Martin P Wilson


Ideas, Innovation, Inspiration, Insight, IT

Facilitation and Mentoring for Success.

A Different View of the Financial Crisis

The Big Short Inside the Doomsday MachineSome unsung traders saw through the sub-prime bubble to make a fortune. Michael Lewis uses the stories to show dubious practices by many banks and brokers.

Rarely does a book on economics and finance entertain in the way that Michael Lewis achieves with The Big Short. Not only is it a great read but The Big Short also explains how financial products and practices worked and effectively brought the financial world to brink of total collapse. Michael Lewis has pulled off a tour de force; he has created a financial thriller with a great story of greed, possible fraud and incompetence whilst clearly explaining complex financial ideas. In the end, a few small funds succeed in beating the frighteningly incompetent big financial institutions and for once, it is a true story.

Financial Crisis; Stories of Success and Failure

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Aerotropolis, The Way We'll Live Next

In Aerotropolis John Kasarda and Greg Lindsay suggest that the future lies with cities that are designed and built round airports. The airports provide a focus for business and jobs. Globalisation means frequent business travellers want easy connection between home and airport. Yet it may all be a utopian view whose time has passed.

Aerotroplis, the Future or has its Time Passed?

The ideas in Aerotropolis are interesting and challenging. They are based on John Kasarda’s extensive academic, consulting and proselytising work. The book is structured around a series of case studies of airport and city development since commercial flight began. However the principal coverage is of the period since the Second World War with particular consideration of the use of the aerotropolis model as a vehicle for economic development in emerging markets.

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The Myths of Innovation by Scott BerkunThe Myths of Innovation is an interesting and challenging take on innovation and the creative process. It cuts through the many myths associated with creativity and especially breakthrough “Eureka!” moments.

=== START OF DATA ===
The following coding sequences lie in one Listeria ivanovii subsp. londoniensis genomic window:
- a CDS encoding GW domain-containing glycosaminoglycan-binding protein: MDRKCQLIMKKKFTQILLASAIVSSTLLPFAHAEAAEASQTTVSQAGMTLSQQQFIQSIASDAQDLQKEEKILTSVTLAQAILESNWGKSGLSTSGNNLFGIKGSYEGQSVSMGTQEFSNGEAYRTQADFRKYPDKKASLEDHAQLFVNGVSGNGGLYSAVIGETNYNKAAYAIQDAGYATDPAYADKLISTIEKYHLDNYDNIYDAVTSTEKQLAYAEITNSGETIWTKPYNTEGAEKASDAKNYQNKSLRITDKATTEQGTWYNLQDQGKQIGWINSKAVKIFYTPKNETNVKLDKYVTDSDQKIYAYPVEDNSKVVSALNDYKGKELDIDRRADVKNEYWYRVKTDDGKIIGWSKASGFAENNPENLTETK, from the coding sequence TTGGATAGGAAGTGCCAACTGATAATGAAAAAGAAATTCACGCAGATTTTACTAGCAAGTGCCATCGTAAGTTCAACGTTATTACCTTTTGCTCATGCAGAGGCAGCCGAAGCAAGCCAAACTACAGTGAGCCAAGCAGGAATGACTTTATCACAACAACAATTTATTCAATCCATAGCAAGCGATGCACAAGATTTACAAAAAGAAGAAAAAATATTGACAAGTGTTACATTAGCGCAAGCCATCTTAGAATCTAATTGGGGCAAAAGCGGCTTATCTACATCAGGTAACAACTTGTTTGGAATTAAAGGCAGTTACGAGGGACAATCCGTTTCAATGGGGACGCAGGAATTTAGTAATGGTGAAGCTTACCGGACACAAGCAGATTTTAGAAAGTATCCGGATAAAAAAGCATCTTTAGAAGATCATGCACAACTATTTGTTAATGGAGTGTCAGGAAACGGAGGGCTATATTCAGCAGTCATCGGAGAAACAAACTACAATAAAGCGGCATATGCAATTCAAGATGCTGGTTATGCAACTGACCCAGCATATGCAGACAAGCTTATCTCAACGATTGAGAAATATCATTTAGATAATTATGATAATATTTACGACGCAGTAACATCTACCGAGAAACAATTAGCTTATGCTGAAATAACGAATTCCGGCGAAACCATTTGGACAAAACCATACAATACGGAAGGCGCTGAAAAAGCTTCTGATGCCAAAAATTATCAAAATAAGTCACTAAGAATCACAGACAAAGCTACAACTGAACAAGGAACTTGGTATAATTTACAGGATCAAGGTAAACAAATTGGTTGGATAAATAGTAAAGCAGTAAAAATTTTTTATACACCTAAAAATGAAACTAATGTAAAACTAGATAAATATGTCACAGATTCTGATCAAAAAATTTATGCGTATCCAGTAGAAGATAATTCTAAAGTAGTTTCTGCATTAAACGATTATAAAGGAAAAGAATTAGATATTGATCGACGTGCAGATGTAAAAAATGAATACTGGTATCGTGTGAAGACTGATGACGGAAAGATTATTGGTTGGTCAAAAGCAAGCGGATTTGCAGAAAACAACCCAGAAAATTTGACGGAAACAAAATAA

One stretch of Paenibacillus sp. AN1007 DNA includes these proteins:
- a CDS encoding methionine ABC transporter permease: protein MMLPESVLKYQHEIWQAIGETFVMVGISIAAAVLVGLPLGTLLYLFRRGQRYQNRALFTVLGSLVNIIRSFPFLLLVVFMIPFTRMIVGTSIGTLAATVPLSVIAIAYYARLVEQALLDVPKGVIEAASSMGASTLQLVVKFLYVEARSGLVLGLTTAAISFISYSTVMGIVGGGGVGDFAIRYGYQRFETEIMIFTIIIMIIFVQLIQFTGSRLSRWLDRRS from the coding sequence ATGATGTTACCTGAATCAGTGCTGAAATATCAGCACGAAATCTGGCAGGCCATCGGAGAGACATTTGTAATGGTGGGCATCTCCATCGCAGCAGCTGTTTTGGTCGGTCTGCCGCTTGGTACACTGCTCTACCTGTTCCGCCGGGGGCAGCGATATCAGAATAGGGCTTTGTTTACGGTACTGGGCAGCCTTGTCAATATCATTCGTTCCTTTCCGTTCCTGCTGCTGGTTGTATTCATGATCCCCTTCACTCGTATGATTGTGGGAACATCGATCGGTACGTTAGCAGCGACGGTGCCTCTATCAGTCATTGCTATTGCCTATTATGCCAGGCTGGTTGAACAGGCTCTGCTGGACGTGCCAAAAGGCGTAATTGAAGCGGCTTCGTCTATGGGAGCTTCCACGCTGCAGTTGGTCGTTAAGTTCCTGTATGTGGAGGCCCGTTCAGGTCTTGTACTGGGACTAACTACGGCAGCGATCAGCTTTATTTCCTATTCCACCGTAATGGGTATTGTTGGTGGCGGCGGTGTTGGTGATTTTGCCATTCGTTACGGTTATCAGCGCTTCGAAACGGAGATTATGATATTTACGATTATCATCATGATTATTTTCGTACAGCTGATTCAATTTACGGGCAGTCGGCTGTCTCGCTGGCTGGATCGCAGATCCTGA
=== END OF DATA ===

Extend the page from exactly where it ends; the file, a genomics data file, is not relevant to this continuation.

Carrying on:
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Smarter Decisions, Better Results


Business intelligence, decision support systems or data warehousing are ideas that keep appearing. Analytics at Work is a guide to implementing the ideas in Competing on Analytics. With Competing on Analytics Davenport and Harris provided a new vision for using business data as tool for effective competitive strategy.

Now Analytics at Work addresses the practical framework for implementing business intelligence software and analytical decision making processes. It stresses the importance of leadership in making analytics work as part of fundamental business change.

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Quick Thoughts

Has Military Action Ever Dissuaded Tyrants?

Syria - flagIn his speech before the war in Iraq Tony Blair, the UK Prime Minister, argued that not intervening would send a message that tyrants would feel at liberty to act without consequence. By military action in Iraq, he argued, those who would perpetrate atrocities would think twice. There would not seem to be any evidence, before or since, that would back up that contention.

We now have David Cameron, the current Prime Minister, making essentially the same arguments – do politicians ever learn from history?


Government Spending is not Driver of Growth

Parliament Square London IC02001If more public spending is the only way to create growth then surely governments have become too large a part of the economy? Government is about spending and has little to do with creating wealth.

The best government can do is move wealth from individuals and business to those who serve government.


Capped Bonuses, There May be Trouble Ahead

Politicians do not seem to be good at imagining unintended consequences. The cap on bankers’ bonuses, however popular, may be counter-productive in reducing risk.

Dark Stormy Skys and Beauty Often CoexistIf a smaller proportion of a trader’s income is at risk if a trade goes wrong they may pursue high-risk opportunities to get that big win. If it works they guarantee the full bonus and could also use it to negotiate a higher salary (and bonus) for the following year. If it fails the downside is limited by the capped bonus to a smaller part of overall income. At the end of the day traders are competitive and gamblers at heart so will they be more likely to pursue the big win when their own risk is limited?

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